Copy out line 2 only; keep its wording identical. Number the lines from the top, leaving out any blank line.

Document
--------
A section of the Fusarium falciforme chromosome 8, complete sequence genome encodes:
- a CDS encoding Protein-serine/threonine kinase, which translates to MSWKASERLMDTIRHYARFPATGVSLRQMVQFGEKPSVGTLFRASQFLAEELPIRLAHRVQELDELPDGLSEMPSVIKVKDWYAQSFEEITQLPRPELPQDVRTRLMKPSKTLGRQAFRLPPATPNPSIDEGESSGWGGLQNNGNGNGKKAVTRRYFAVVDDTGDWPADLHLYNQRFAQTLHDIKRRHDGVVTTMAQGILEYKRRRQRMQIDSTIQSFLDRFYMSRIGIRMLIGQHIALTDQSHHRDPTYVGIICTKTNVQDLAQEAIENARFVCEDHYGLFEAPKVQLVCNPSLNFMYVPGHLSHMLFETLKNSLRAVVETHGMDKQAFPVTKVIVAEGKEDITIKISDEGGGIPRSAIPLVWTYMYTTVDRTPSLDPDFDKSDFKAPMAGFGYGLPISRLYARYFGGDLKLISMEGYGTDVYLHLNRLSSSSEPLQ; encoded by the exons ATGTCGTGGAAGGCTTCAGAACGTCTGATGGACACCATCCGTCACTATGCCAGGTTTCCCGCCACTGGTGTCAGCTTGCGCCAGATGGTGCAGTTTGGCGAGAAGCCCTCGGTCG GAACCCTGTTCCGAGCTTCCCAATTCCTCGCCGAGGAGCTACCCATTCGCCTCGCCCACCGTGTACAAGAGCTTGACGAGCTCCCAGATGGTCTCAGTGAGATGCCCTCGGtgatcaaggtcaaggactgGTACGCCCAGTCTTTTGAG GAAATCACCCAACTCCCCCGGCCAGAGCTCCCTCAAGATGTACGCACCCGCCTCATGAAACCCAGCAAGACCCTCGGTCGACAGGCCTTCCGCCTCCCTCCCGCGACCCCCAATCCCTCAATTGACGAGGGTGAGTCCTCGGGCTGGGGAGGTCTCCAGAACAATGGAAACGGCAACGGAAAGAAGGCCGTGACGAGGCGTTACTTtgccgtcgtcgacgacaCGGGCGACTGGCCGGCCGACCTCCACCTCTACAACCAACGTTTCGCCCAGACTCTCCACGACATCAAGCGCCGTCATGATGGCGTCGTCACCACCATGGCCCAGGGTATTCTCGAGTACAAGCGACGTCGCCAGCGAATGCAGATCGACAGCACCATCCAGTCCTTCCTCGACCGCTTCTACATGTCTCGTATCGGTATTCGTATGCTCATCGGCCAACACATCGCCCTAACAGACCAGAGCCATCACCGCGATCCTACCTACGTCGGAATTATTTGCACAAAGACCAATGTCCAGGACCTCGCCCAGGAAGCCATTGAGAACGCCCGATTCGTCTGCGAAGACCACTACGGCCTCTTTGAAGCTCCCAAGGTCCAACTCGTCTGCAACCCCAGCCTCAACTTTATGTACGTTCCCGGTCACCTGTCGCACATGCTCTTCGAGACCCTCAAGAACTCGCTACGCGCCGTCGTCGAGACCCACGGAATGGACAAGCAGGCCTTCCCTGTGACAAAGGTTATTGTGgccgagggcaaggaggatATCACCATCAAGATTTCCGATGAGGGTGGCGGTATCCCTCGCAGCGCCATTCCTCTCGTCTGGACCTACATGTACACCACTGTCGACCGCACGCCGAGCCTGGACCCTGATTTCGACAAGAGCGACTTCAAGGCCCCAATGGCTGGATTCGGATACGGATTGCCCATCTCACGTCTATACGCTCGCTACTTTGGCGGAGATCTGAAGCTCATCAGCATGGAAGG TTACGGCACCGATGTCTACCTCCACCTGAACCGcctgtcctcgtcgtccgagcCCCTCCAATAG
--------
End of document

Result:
- a CDS encoding Protein-serine/threonine kinase, which translates to MSWKASERLMDTIRHYARFPATGVSLRQMVQFGEKPSVGTLFRASQFLAEELPIRLAHRVQELDELPDGLSEMPSVIKVKDWYAQSFEEITQLPRPELPQDVRTRLMKPSKTLGRQAFRLPPATPNPSIDEGESSGWGGLQNNGNGNGKKAVTRRYFAVVDDTGDWPADLHLYNQRFAQTLHDIKRRHDGVVTTMAQGILEYKRRRQRMQIDSTIQSFLDRFYMSRIGIRMLIGQHIALTDQSHHRDPTYVGIICTKTNVQDLAQEAIENARFVCEDHYGLFEAPKVQLVCNPSLNFMYVPGHLSHMLFETLKNSLRAVVETHGMDKQAFPVTKVIVAEGKEDITIKISDEGGGIPRSAIPLVWTYMYTTVDRTPSLDPDFDKSDFKAPMAGFGYGLPISRLYARYFGGDLKLISMEGYGTDVYLHLNRLSSSSEPLQ; encoded by the exons ATGTCGTGGAAGGCTTCAGAACGTCTGATGGACACCATCCGTCACTATGCCAGGTTTCCCGCCACTGGTGTCAGCTTGCGCCAGATGGTGCAGTTTGGCGAGAAGCCCTCGGTCG GAACCCTGTTCCGAGCTTCCCAATTCCTCGCCGAGGAGCTACCCATTCGCCTCGCCCACCGTGTACAAGAGCTTGACGAGCTCCCAGATGGTCTCAGTGAGATGCCCTCGGtgatcaaggtcaaggactgGTACGCCCAGTCTTTTGAG GAAATCACCCAACTCCCCCGGCCAGAGCTCCCTCAAGATGTACGCACCCGCCTCATGAAACCCAGCAAGACCCTCGGTCGACAGGCCTTCCGCCTCCCTCCCGCGACCCCCAATCCCTCAATTGACGAGGGTGAGTCCTCGGGCTGGGGAGGTCTCCAGAACAATGGAAACGGCAACGGAAAGAAGGCCGTGACGAGGCGTTACTTtgccgtcgtcgacgacaCGGGCGACTGGCCGGCCGACCTCCACCTCTACAACCAACGTTTCGCCCAGACTCTCCACGACATCAAGCGCCGTCATGATGGCGTCGTCACCACCATGGCCCAGGGTATTCTCGAGTACAAGCGACGTCGCCAGCGAATGCAGATCGACAGCACCATCCAGTCCTTCCTCGACCGCTTCTACATGTCTCGTATCGGTATTCGTATGCTCATCGGCCAACACATCGCCCTAACAGACCAGAGCCATCACCGCGATCCTACCTACGTCGGAATTATTTGCACAAAGACCAATGTCCAGGACCTCGCCCAGGAAGCCATTGAGAACGCCCGATTCGTCTGCGAAGACCACTACGGCCTCTTTGAAGCTCCCAAGGTCCAACTCGTCTGCAACCCCAGCCTCAACTTTATGTACGTTCCCGGTCACCTGTCGCACATGCTCTTCGAGACCCTCAAGAACTCGCTACGCGCCGTCGTCGAGACCCACGGAATGGACAAGCAGGCCTTCCCTGTGACAAAGGTTATTGTGgccgagggcaaggaggatATCACCATCAAGATTTCCGATGAGGGTGGCGGTATCCCTCGCAGCGCCATTCCTCTCGTCTGGACCTACATGTACACCACTGTCGACCGCACGCCGAGCCTGGACCCTGATTTCGACAAGAGCGACTTCAAGGCCCCAATGGCTGGATTCGGATACGGATTGCCCATCTCACGTCTATACGCTCGCTACTTTGGCGGAGATCTGAAGCTCATCAGCATGGAAGG TTACGGCACCGATGTCTACCTCCACCTGAACCGcctgtcctcgtcgtccgagcCCCTCCAATAG